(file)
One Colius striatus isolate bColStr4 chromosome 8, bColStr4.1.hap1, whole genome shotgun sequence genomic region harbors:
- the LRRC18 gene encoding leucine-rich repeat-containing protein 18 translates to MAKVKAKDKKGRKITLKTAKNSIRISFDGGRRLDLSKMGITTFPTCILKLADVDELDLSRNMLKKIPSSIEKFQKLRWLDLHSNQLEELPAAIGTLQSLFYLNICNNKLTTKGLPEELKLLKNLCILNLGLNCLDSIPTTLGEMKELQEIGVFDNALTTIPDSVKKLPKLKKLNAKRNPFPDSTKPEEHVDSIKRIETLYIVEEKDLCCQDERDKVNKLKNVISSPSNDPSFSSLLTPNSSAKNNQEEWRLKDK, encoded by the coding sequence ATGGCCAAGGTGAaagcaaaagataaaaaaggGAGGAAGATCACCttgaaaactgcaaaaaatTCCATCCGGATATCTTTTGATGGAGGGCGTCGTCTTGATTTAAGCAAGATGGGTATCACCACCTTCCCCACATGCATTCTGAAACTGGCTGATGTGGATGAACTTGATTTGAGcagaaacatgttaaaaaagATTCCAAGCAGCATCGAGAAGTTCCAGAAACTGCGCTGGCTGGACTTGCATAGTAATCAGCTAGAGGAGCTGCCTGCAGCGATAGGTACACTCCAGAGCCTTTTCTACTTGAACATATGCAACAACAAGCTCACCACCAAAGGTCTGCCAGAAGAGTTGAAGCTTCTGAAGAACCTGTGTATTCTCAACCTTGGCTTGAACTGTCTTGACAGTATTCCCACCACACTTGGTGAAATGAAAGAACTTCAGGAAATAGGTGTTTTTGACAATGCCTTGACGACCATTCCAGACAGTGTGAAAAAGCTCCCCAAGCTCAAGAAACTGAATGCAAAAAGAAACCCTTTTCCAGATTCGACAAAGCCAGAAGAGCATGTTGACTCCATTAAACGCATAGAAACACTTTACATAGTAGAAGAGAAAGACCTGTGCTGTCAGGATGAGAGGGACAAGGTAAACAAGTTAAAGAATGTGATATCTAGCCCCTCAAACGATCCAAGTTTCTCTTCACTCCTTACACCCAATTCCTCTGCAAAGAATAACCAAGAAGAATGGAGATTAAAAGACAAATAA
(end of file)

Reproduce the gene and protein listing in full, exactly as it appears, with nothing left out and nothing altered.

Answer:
One Colius striatus isolate bColStr4 chromosome 8, bColStr4.1.hap1, whole genome shotgun sequence genomic region harbors:
- the LRRC18 gene encoding leucine-rich repeat-containing protein 18 translates to MAKVKAKDKKGRKITLKTAKNSIRISFDGGRRLDLSKMGITTFPTCILKLADVDELDLSRNMLKKIPSSIEKFQKLRWLDLHSNQLEELPAAIGTLQSLFYLNICNNKLTTKGLPEELKLLKNLCILNLGLNCLDSIPTTLGEMKELQEIGVFDNALTTIPDSVKKLPKLKKLNAKRNPFPDSTKPEEHVDSIKRIETLYIVEEKDLCCQDERDKVNKLKNVISSPSNDPSFSSLLTPNSSAKNNQEEWRLKDK, encoded by the coding sequence ATGGCCAAGGTGAaagcaaaagataaaaaaggGAGGAAGATCACCttgaaaactgcaaaaaatTCCATCCGGATATCTTTTGATGGAGGGCGTCGTCTTGATTTAAGCAAGATGGGTATCACCACCTTCCCCACATGCATTCTGAAACTGGCTGATGTGGATGAACTTGATTTGAGcagaaacatgttaaaaaagATTCCAAGCAGCATCGAGAAGTTCCAGAAACTGCGCTGGCTGGACTTGCATAGTAATCAGCTAGAGGAGCTGCCTGCAGCGATAGGTACACTCCAGAGCCTTTTCTACTTGAACATATGCAACAACAAGCTCACCACCAAAGGTCTGCCAGAAGAGTTGAAGCTTCTGAAGAACCTGTGTATTCTCAACCTTGGCTTGAACTGTCTTGACAGTATTCCCACCACACTTGGTGAAATGAAAGAACTTCAGGAAATAGGTGTTTTTGACAATGCCTTGACGACCATTCCAGACAGTGTGAAAAAGCTCCCCAAGCTCAAGAAACTGAATGCAAAAAGAAACCCTTTTCCAGATTCGACAAAGCCAGAAGAGCATGTTGACTCCATTAAACGCATAGAAACACTTTACATAGTAGAAGAGAAAGACCTGTGCTGTCAGGATGAGAGGGACAAGGTAAACAAGTTAAAGAATGTGATATCTAGCCCCTCAAACGATCCAAGTTTCTCTTCACTCCTTACACCCAATTCCTCTGCAAAGAATAACCAAGAAGAATGGAGATTAAAAGACAAATAA